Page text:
5k tune up – No Excuses 

I am now into week 5 of my 5k training plan. I am happy to say that training is still going very well. I ran some 400s today and I am right on track to meet my goal 5k time. However, I am still having a hard time getting used to the Sacramento heat, which was pretty evident during my tune up run this past weekend.

I ran the No Excuses 5k to see where I am at in my training. My plan going in was 22 – 23 minutes. I finished in 23:39 – which I am happy with. They had timers set up along the course, so I saw that I ran mile one in 7:14. I was feeling good, and I was pretty confident that I could keep up that pace (which would have been a PR at 22:25). But around mile 1.5 I got really HOT! I slowed down a bit and was holding a 7:30. Once I got to mile two I wanted to quit. I started in with the negative thoughts, the “I can’t fucking do this” and “why do I even want to do this” but I pushed those thoughts out of my head as soon as I had them. Negativity doesn’t help anything and during the race I was trying so hard to think of reasons I run. I kept thinking of my uncle, I thought of how shitty this past year has been while I was injured and how lucky I am to be able to run without injury. Once again, I just kept reminding myself how lucky I am that I choose to run and not to take it for granted. 3 miles sure seems long when you are racing it!

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So here I am, close to the end of week 5, wondering where the hell time has gone. 3 weeks doesn’t seem like enough time to get ready for my race – not to mention the trail race I have scheduled for a week before my target race. It may or may not have been a stupid idea to sign up for BSB, but hey, now I have 2 birthday races.

After the Fab 40s 5k I have 2 half marathons I will be running. First is the Rock ‘N’ Roll San Jose Half Marathon on October 8th and Monterey Bay Half Marathon on November 12th. Depending on how things go at the end of this month, the plan is to race San Jose and run Monterey for funsies. I have not run either race, so I am excited to check them out. More info on both races coming soon! I am running both of these races as a BibRave Pro, so I’ll have a full race report! In the meantime check out my discount page for a discount on San Jose and a bonus gift when your register for Monterey.

Happy running, friends!

5k training – recovery

I am 1 day into my 4th week of training for the Fab 40s 5k. I’d like to say I am feeling faster, but I’m not. However, I am feeling strong and I’ve had no pain since I began training – which includes 2 days of easy runs, 1 hill/tempo day, 1 speed work  day and a “fast” run (fast, but not too fast). Having no pain while upping my mileage and speed is already a win for me, so that makes me happy. One thing I didn’t think would effect me as much as it has is the heat (My God, the heat!) – bonus points if you get that reference 😉 I never used to mind running in the Summer but I guess I have to re-acclimate to the Sacramento heat, after living in San Diego for a year.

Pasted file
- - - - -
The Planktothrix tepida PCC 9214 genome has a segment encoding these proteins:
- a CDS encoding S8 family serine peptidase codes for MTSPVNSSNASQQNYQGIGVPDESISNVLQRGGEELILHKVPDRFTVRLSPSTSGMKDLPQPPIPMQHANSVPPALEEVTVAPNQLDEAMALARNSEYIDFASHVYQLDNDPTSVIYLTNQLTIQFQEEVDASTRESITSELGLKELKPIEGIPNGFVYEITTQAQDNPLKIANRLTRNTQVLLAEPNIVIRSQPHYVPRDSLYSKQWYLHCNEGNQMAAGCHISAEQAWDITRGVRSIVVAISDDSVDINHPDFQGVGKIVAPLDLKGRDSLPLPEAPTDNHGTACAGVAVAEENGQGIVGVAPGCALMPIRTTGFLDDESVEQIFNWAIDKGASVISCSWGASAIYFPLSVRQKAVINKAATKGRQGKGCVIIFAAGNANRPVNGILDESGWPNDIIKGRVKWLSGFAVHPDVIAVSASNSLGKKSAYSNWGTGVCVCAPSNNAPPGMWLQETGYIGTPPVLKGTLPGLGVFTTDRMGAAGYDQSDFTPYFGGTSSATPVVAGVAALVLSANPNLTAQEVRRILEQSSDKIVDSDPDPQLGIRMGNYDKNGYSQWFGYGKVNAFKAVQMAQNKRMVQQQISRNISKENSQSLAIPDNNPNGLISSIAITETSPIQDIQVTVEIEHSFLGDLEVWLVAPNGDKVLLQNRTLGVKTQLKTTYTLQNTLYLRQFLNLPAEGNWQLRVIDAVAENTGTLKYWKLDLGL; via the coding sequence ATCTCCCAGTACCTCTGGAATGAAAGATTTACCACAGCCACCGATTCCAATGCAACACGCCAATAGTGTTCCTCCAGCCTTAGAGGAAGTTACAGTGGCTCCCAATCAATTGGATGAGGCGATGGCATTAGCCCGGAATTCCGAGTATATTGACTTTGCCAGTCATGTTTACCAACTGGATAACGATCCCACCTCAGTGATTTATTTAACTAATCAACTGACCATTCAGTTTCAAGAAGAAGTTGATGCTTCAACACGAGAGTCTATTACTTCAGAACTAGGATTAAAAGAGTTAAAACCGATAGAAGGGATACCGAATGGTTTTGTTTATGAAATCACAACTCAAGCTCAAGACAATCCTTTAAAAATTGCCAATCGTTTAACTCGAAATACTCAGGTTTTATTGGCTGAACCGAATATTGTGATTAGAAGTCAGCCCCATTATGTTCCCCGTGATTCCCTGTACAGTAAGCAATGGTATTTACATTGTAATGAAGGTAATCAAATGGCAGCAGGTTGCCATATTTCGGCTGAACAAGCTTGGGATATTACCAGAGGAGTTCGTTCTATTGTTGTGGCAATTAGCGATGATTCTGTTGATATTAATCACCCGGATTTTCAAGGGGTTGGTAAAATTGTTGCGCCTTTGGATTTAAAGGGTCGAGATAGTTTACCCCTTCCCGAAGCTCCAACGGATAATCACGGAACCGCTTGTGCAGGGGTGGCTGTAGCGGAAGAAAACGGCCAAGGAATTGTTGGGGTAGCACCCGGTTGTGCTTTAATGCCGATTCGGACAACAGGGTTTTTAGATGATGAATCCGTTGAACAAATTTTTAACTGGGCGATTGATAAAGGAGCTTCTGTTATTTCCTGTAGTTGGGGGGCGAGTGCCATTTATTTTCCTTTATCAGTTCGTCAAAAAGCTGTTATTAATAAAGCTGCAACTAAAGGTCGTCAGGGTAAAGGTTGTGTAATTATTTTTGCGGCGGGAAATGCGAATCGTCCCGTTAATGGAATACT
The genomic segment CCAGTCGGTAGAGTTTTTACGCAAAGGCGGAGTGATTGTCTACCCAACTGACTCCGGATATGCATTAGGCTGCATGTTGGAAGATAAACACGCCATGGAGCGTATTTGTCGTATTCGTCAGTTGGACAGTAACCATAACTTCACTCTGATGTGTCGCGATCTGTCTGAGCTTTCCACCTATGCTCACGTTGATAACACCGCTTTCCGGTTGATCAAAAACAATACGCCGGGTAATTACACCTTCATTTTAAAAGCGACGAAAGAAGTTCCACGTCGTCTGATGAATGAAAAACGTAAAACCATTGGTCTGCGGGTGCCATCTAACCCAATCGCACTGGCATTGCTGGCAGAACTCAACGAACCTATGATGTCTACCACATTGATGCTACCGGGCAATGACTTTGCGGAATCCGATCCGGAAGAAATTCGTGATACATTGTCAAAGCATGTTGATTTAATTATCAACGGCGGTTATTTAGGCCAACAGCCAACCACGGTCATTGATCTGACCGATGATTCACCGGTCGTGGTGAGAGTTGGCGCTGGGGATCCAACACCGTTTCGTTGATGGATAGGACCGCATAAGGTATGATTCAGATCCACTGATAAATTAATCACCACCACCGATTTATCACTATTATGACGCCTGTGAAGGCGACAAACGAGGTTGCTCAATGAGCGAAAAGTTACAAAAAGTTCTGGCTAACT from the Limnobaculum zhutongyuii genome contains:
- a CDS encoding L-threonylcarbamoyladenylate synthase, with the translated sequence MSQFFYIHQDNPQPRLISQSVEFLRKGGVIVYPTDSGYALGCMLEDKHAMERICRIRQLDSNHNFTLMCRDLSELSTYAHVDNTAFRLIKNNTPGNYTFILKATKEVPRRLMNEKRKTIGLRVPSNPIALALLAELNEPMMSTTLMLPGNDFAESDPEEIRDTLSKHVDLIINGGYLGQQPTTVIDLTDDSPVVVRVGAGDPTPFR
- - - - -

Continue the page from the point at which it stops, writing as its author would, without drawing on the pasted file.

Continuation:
Thinking of how my training has been going and how great I feel, I wanted to share what I am currently doing for recovery. Sure a 5k may not seem like it would be hard to train for – I mean, the mileage is much less than a marathon, but it is intense in it’s own way. I am basically going to be running as fast as I can for 3.1 miles. In July, in Sacramento, at 8:30am. I am expecting it to be hot. So along with training later in the day to get used to the heat, here is what I have been doing for my recovery: massage about once a month. I have the BEST massage therapist in Sacramento. Chiropractor, only once so far. I was expecting I’d need a few visits, but I’ve only had one and it was right before (or around the time) I started training. Hopefully that will be all I need for a while! Then there are the things I can do on my own. First, foam rolling. I do this after every run and before and/or after each strength training session. If you don’t know, my favorite foam roller is also my favorite water bottle, which is my Mobot. I have had my Mobot for over 2 years and it is still a great water bottle & foam roller. It is a little firmer than my trigger point foam roller so I like it for that reason, also it is very easy to take every where with me – which I do. People often think I am carrying around a jar of jelly beans. But jelly beans are gross, so I would never do that.

Another thing I regularly do, or I should say wear, are compression socks. Since finding out about Legend Compression Wear by testing them out as a BibRave Pro (read my review here) I have become obsessed with their socks! I have a few pairs of their Performance Socks that I will sometimes wear while I am running – which is what they are for. Then there are the Recovery Socks. I just got a pair of recovery socks last week and I LOVE them!! They are tighter than their performance socks, which is what you want for recovery (check out their website to learn about their different levels of compression). I’ve tried 3 other compression sock companies since I started running and these are by far my favorite. Please don’t pay attention to the cat fur on my socks. In addition to my 3 kids, I am fostering 4 kittens.

Finally here are a few supplements I’ve been taking. Some of them for a few years, and one for just a few weeks. I started taking BCAAs to help with recovery within the last year or two. My favorite is Gnarly BCAAs because of the caffeine (and it is a good, clean company).  Gnarly isn’t pictured because I am currently out and waiting on a shipment! I like to take the Gnarly BCAAs before a long run or a race, or before I have a heavy lifting session – which isn’t often right now since I am running more. I will take the GU BCAA capsules after a work out, sometimes with the Gnarly BCAAs pre workout. It really just depends on what I am doing and how intense it is. Then there are Sound Probiotics – which aren’t technically for recovery, but I wanted to include them. I started using probiotics a few years ago and I’ve noticed a difference  in how my guts feel during and post run – meaning I don’t get runner poops anymore. I specifically use Sound Probiotics because they have 8 probiotic strains studied specifically in athletes and it has a prebiotic included.